Keep scrolling to see a 7 min home workout for ripped obliques and abs.
The more body fat you have, the less likely you are going to see your abs. Some people tend to have incredibly strong core muscles, but still cannot see them – you can blame it on the body fat percentage.
That is why you need to lower your body fat percentage if you want to be able to see your abs. However, if you are already there or you just want to strengthen your midline, then this is for you.
If you are lean and only need to strengthen your core to see your abs pop, then perhaps this 7 min home workout for ripped obliques and abs is exactly what you need. It was first shared by Fraser Wilson, an Australia-based professional fitness trainer and a social media influencer. His YouTube channel has nearly 2 million subscribers and he often uploads workout videos without too much talking, just the information you need to get through it.
Check it out.
7 Min Home Workout For Ripped Obliques and Abs
This 7 min home workout for ripped obliques and abs encompasses 12 exercises back-to-back with no rest in between them. You will feel your abs scorched after this.
The 7 min home workout for ripped obliques and abs has the following exercises in this order:
- Push Up Rotations
- Side Plank Twist
- Russian Twists
- Heel Taps
- Lying Leg Raise Twist
- Lying Windmills
- Bicycle Crunch
- Plank Knee In Twist
- Side Plank Hip Up
- L Sit Toe Touches
- V Sit Punches
- Mountain Climbers To Side
And those are the exercises part of the 7 min home workout for ripped obliques and abs from Fraser Wilson. You can follow along with the workout by clicking on the video below.
VIDEO – 7 Min Home Workout For Ripped Obliques and Abs
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Muscles of the core and abs
Now that you know how to build powerful lower abs with decline leg raises, it could be useful to understand the muscles of your core and abs.
The superficial muscles are responsible for the movement of the skin and soft tissue, while the deep muscles are responsible for movements of bones and joints. The core is composed of several groups of deep muscles that connect to each other in layers around an axis known as the spinal column.
The deep muscles of the core, including the transverse abdominis, internal and external obliques, perform movements of the spine, hips and legs. The deep muscles rotate your trunk in a corset-like fashion around your spine. They also help to stabilize your pelvis during everyday activities such as lifting objects or standing upright. These muscles are also responsible for bending at the hips (flexion) and knees (extension), moving limbs in opposition to one another such as with arm raises or leg kicks when swimming freestyle.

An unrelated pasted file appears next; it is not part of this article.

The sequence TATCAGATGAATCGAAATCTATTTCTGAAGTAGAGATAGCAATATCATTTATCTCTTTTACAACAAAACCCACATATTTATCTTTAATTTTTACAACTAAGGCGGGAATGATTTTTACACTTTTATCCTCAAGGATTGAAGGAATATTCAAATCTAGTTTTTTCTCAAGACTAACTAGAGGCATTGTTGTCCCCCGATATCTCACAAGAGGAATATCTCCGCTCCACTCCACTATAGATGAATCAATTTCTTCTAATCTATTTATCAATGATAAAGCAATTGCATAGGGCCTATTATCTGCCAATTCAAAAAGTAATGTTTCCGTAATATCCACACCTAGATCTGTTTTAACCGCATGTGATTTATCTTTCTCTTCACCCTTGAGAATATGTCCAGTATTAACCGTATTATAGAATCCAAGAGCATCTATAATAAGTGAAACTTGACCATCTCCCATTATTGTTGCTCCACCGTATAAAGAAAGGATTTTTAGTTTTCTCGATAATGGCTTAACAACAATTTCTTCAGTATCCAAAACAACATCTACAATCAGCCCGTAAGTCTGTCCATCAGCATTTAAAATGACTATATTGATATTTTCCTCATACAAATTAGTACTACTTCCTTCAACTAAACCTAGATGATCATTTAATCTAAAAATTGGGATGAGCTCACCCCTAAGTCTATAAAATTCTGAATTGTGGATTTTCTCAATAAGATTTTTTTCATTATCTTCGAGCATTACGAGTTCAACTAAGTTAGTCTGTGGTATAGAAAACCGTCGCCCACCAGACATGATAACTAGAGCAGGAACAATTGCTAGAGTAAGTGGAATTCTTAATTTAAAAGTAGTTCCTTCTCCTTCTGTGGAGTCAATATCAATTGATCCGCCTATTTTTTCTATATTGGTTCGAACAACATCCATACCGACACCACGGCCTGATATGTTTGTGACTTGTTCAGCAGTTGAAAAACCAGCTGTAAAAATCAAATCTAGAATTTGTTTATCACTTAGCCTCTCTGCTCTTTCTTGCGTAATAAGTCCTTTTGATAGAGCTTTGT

The rectus abdominis is the muscle that you can see. It is a long flat muscle that runs vertically down the front of your abdomen, from your chest to pubic bone. Its primary function is flexing the spine and trunk, with secondary functions including bending forward, backward and sideways.
The internal obliques are located on the side of your abdomen, and they help you to rotate your spine. They are also responsible for flexion, lateral flexion and rotation of the trunk.
A strong core is important for many sports such as golf or tennis because it helps you maintain good posture when hitting a ball or swinging a club.
The external obliques are another set of muscles that help to give your body shape. They’re responsible for rotation of the spine and trunk, lateral flexion (side bends), and also assist in breathing. These are some serious multitaskers!
Muscles of the Pelvis
Mainly, understanding how to build powerful lower abs with decline leg raises, these are the muscles you will be targeting.
The muscles of the pelvis are divided into two groups: lateral and medial. The lateral group includes the pubo-rectalis muscle and levator ani muscle, which both help maintain control over bodily waste products. This can be useful for men who want to improve their prostate health or women who are trying to avoid incontinence.
The pubo-rectalis muscle is a thin, flat tendon that connects the front part of your pubic bone to your rectum—that’s why it’s also called the puborectalis muscle. It helps you keep things nice and tight down there by contracting when you need it to do so; this helps prevent fecal matter from leaking out when you cough or sneeze (or laugh).
The levator ani runs between two bones in your pelvis: Your coccyx (tailbone) and sacrum (the triangular bone at the bottom of your spine). It also connects with your pelvic floor muscles via tendons at either side of each leg opening.
These muscles are responsible for movements of the spine, hips and legs.
The muscles of the core and abs are responsible for movements of the spine, hips and legs. They also help with posture, stability and breathing. Core muscles include all of your stomach muscles – your external obliques (the ones you can feel when you suck in), rectus abdominis (the six-pack muscles) and transverse abdominis (underneath them). Abdominal exercises include crunches, sit-ups or planks.
The core muscles are important because they work with your other muscles to keep your body balanced and in alignment. When you do exercises that strengthen these muscles, you’ll be able to do more activities without pain or strain.
For example, if you have lower back pain from sitting at desks all day long, strengthening these muscles will help alleviate some of that discomfort.
To strengthen your core, be sure to do the 7 min home workout for ripped obliques and abs you saw earlier.